Tuesday, 23d—We moved out of the old camp in the woods and went into bivouac in a large field. We are obliged to form a line of battle every morning at 2 o'clock and remain in line until after sunrise. A few of the rebel cavalry are still watching us in this vicinity. Our entire [...]
Monday, 22d—No news of importance. Rain last night. Foraging parties are bringing in all the fresh pork that we can use, besides plenty of sweet potatoes. Our crackers, having been kept in storage so long, are musty and full of the weevil web, and there are no trains from Corinth to bring a fresh supply. [...]
Sunday, 21st—We lay around all day in the camp which the rebels vacated. Their tents are badly torn, but the wooden bunks are in good condition. The wounded have all been cared for and the dead were buried today. A detachment of our army is still in pursuit of the rebels. Our brigade has been [...]
Saturday, 20th—We remained in line of battle all night and early this morning advanced in a line about two miles, when we received orders to march on into Iuka. The rebels retreated during the night, and General Rosecrans' forces are after them. We learned this morning that a battle had been fought yesterday here by [...]
Friday, 19th—Each man was ordered to have sixty rounds of cartridges, and leaving our bivouac, we marched a short distance and formed a line of battle waiting for the sound of cannon from Rosecrans' men in and around Iuka, on the opposite side of the rebels. Not hearing anything we slowly moved forward about four [...]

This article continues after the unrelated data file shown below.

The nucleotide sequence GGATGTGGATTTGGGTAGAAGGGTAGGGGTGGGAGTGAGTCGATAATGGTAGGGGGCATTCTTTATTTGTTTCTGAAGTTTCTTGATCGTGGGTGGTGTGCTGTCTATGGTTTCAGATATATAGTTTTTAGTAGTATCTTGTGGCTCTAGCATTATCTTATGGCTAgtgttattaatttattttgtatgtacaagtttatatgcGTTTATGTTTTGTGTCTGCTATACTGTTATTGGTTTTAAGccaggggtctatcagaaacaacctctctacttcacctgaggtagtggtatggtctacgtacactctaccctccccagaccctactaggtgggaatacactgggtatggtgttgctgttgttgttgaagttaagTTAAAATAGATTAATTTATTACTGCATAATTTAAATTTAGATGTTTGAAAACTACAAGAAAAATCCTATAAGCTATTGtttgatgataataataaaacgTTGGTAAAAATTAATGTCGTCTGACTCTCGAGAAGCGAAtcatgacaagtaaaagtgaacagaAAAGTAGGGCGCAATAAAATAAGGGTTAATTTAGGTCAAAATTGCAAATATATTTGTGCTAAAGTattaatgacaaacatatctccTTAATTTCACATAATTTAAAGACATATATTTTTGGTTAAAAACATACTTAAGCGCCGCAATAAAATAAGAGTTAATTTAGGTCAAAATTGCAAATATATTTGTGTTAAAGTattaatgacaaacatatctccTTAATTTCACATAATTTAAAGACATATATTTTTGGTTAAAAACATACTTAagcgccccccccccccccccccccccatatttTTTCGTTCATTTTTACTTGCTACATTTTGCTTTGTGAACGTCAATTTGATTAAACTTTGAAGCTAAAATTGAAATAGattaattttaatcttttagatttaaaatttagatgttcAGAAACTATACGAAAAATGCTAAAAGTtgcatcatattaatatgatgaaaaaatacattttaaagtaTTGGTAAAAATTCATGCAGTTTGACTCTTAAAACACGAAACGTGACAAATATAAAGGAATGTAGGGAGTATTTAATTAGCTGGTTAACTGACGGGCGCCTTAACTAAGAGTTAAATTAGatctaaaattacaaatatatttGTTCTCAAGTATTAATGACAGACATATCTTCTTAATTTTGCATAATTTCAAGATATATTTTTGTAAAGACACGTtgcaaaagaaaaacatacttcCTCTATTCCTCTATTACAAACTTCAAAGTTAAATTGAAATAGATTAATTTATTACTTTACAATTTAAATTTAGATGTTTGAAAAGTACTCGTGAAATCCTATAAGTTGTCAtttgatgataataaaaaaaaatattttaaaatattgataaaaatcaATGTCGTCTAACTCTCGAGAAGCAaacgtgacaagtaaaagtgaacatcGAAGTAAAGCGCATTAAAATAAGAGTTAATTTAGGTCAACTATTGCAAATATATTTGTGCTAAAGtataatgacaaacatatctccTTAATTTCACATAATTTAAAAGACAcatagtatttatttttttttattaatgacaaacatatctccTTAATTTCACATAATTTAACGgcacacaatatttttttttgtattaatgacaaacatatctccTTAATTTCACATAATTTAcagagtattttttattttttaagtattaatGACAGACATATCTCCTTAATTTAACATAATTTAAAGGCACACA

Thursday, 18th—It rained all night and till about 10 o'clock in the morning. We were on the march again for fifteen miles and then bivouacked for the night. We have traveled forty miles in the two days and learn that we are about ten miles from Corinth.
Wednesday, 17th—Our division started at 6 o'clock this morning, leaving all our baggage in the tents. Each man is carrying sixty rounds of ammunition, and only such teams as are needed to haul extra ammunition are taken along. The whole Union army, excepting a small garrison left at Corinth, is on the move. We are [...]
Tuesday, 16th—We drew some clothing today; I got a rubber poncho, which cost $2.50. It is about three by six feet, with eyelets every six inches all around the edges, so by four men going together in bivouac and putting their ponchos over a pole resting on two forks, they will have a roof that [...]
Monday, 15th—We pitched our tents and built our bunks today. It had rained all night and rained some more this afternoon. The men are not pleased with this camp ground, as it is low and level. There will be a great many on the sick list if we remain here. On account of the dry [...]
Sunday, 14th—We started early this morning with General Crocker in command and marched fifteen miles without stopping to get a drink. But several of the men became overheated, for it was a dreadfully hot day and the roads were dusty. We reached Corinth at 1 p. m., and going out a mile south of town, [...]
Saturday, 13th—We started at 7 o'clock and marched fifteen miles. Bivouacked for the night on the banks of the Tuscumbie river. It was very warm and dusty marching, but all held their places in the ranks. It is said that the rebels' cavalry which kept up close to our rear guard, had something to do [...]
Thursday, 11th—The brigade received marching orders to leave in the morning at daylight and we packed our knapsacks today. The talk is that we are to go to Corinth. A small force is to be left here to hold the fort, and it will require a large number to take it. Bolivar has some loyal [...]